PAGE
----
Horizontal Equity Revisited
30 Pages Posted: 5 Mar 2013 Last revised: 28 Mar 2013
Date Written: 2012
The role of Horizontal Equity (“HE”) in tax policy has continued to generate controversy and debate. One way to encapsulate the question after all this time is to ask — if we started with HE as our motivating concept in designing a tax system where would we be? If HE says treat equals the same, what does our tax system look like? The answer is — we don’t know because the term has no independent meaning for fairness and equality. We must turn to some theory of distributive justice to determine equality and to determine an appropriate tax burden. At this point HE collapses into one concept, which is generally referred to as Vertical Equity (“VE”). The crucial point is not that this single concept is VE, but that VE and HE are together a single concept which lacks normative content and is itself only a proxy for theories of distributive justice.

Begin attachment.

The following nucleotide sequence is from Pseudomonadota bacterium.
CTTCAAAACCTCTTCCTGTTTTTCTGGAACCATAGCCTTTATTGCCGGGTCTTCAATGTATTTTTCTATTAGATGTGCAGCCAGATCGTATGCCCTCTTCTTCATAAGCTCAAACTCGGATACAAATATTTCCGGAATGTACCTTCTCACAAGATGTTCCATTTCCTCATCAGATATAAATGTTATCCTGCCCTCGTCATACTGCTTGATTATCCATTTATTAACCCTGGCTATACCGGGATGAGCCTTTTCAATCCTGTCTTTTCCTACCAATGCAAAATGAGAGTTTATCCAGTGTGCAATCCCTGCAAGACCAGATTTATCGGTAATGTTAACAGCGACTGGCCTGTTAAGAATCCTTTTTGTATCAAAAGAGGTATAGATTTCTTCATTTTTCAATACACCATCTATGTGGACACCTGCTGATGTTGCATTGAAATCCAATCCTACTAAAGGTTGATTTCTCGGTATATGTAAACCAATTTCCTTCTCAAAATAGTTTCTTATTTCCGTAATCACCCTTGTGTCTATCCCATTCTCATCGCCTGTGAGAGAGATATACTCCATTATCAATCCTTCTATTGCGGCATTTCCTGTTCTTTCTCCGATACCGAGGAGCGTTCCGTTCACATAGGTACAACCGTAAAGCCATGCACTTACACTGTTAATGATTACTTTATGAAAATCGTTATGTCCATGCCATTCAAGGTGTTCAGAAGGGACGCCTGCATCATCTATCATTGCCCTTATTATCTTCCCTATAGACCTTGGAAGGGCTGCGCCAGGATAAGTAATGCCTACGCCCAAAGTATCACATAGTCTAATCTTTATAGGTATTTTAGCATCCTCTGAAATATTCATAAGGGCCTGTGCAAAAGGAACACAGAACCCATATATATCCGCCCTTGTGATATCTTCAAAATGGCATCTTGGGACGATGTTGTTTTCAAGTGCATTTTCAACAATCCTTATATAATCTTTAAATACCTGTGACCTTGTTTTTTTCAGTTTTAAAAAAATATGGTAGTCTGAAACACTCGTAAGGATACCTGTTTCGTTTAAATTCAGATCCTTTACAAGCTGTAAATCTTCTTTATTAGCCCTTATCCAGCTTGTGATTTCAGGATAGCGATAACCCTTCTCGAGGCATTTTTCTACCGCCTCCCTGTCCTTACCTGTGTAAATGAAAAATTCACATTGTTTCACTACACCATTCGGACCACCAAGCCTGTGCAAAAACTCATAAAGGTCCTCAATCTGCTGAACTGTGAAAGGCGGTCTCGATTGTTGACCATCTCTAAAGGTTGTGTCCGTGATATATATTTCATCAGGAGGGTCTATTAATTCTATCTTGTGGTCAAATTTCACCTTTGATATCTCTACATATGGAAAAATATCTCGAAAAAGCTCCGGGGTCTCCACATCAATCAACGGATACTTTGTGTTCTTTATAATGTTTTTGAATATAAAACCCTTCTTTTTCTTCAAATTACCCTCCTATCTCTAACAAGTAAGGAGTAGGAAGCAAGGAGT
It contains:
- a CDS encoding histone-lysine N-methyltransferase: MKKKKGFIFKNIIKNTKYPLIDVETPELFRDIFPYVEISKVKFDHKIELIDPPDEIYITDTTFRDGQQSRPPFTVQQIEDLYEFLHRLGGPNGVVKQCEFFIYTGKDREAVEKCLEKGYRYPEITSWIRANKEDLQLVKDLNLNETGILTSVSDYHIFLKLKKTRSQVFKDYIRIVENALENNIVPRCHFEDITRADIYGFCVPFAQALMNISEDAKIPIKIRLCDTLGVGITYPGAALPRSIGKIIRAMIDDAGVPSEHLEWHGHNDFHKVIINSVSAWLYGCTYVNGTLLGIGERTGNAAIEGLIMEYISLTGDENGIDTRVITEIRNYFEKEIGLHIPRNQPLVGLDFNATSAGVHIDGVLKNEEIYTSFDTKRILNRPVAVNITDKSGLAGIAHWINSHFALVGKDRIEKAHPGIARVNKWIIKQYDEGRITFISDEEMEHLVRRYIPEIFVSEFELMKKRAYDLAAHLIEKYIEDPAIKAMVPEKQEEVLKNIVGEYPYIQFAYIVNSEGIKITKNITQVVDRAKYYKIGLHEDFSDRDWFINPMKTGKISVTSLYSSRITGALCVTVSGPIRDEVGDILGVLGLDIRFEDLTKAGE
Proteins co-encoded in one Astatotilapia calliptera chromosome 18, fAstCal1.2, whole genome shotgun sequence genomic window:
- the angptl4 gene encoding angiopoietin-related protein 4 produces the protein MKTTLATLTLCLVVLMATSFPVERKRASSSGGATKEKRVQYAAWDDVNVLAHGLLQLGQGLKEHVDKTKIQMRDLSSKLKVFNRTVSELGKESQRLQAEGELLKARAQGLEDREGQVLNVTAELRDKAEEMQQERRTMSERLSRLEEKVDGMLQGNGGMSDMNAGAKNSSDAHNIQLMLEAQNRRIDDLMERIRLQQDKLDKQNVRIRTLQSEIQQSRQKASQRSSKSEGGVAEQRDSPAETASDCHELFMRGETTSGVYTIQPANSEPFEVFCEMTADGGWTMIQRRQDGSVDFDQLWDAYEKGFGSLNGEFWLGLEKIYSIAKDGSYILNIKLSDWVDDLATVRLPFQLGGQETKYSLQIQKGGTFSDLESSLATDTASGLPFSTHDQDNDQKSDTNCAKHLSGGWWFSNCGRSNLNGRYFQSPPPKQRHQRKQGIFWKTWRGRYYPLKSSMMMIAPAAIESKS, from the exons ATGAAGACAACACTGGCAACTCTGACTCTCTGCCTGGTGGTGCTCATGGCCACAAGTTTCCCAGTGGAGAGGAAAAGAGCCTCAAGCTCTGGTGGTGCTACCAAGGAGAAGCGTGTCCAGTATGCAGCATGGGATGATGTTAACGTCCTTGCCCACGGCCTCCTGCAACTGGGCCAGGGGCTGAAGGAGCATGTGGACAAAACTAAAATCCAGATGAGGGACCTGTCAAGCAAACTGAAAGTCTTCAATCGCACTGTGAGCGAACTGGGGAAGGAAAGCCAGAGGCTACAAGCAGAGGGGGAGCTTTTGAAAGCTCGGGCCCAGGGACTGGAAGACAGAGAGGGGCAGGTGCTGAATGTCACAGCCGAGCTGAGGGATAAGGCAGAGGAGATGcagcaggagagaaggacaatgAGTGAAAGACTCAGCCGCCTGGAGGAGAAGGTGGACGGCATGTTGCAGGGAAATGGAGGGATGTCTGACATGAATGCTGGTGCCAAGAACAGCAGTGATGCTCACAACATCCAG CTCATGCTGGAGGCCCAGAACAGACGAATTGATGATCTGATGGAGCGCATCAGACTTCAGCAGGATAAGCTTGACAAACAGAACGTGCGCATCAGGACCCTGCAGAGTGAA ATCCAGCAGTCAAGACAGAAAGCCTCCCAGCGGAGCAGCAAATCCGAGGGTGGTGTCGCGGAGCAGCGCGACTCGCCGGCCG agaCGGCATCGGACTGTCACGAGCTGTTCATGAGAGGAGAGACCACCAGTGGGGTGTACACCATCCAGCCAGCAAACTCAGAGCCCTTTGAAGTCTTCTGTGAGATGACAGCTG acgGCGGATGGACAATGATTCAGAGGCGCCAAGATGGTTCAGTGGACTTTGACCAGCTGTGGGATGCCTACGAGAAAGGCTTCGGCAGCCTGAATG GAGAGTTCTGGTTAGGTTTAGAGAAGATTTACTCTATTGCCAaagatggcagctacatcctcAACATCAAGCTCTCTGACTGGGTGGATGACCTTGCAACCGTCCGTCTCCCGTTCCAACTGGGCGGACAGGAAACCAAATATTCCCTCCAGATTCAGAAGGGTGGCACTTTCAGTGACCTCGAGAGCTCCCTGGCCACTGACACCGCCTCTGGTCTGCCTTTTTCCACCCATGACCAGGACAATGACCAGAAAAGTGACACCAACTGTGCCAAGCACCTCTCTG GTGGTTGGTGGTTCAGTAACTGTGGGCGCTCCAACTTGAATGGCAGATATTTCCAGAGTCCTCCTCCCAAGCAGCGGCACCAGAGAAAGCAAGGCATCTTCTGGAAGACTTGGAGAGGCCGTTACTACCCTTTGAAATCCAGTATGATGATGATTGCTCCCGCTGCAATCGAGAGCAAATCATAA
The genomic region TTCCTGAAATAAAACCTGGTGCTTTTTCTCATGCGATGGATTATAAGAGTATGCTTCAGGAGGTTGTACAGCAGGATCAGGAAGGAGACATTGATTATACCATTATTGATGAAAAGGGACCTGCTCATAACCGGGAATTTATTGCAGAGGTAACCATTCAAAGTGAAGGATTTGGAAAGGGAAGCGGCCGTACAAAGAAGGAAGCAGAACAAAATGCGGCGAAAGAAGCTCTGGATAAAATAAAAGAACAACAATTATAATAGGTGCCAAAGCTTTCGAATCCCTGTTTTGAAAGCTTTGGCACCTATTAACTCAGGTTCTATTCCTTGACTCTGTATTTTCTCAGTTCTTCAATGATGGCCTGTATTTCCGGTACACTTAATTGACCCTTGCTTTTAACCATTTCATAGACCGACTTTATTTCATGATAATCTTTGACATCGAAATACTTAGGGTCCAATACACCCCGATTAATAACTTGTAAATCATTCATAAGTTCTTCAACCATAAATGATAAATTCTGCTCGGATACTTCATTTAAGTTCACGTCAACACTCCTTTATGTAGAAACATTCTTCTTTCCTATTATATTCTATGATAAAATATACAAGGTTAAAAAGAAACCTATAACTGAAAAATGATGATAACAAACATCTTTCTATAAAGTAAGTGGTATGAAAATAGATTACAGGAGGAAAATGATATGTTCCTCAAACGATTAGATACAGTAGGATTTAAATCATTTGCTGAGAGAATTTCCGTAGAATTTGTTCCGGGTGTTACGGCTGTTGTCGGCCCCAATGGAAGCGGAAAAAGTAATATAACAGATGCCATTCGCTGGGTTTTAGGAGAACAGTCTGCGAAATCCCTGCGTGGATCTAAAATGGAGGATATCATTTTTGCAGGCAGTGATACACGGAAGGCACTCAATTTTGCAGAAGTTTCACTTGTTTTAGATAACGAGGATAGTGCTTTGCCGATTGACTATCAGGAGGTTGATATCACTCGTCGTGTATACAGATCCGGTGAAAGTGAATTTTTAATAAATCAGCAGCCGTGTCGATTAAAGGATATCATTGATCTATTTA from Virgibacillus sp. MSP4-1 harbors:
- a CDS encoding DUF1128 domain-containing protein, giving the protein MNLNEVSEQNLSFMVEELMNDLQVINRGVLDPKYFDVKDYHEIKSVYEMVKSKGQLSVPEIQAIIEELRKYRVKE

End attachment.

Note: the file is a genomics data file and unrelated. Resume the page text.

For those who remain committed to a gut sense that HE means something, we would say, “yes, but a different something.” While HE is not helpful in designing a tax system because it provides no guidance about what the system should look like, support for HE has persisted because of a shared belief that government should communicate the rationale for treating people differently. The difficulty is that while HE may tell us that government should communicate the rationale for different treatment, it does not tell us what that different treatment should be. Support for the role of HE may also be rooted in the notion that government should be even-handed in its enforcement of tax laws. HE is not helpful, however, in insuring even-handed enforcement since, in a world of finite resources, not every taxpayer can be audited. In deciding who should be audited, it is necessary to refer to something beyond HE. But perhaps the close link of tax policy to the process of tax policy creation and the administrative practice explains the unstated but visceral commitment to HE that has continued to spark debate over the past 20 years.
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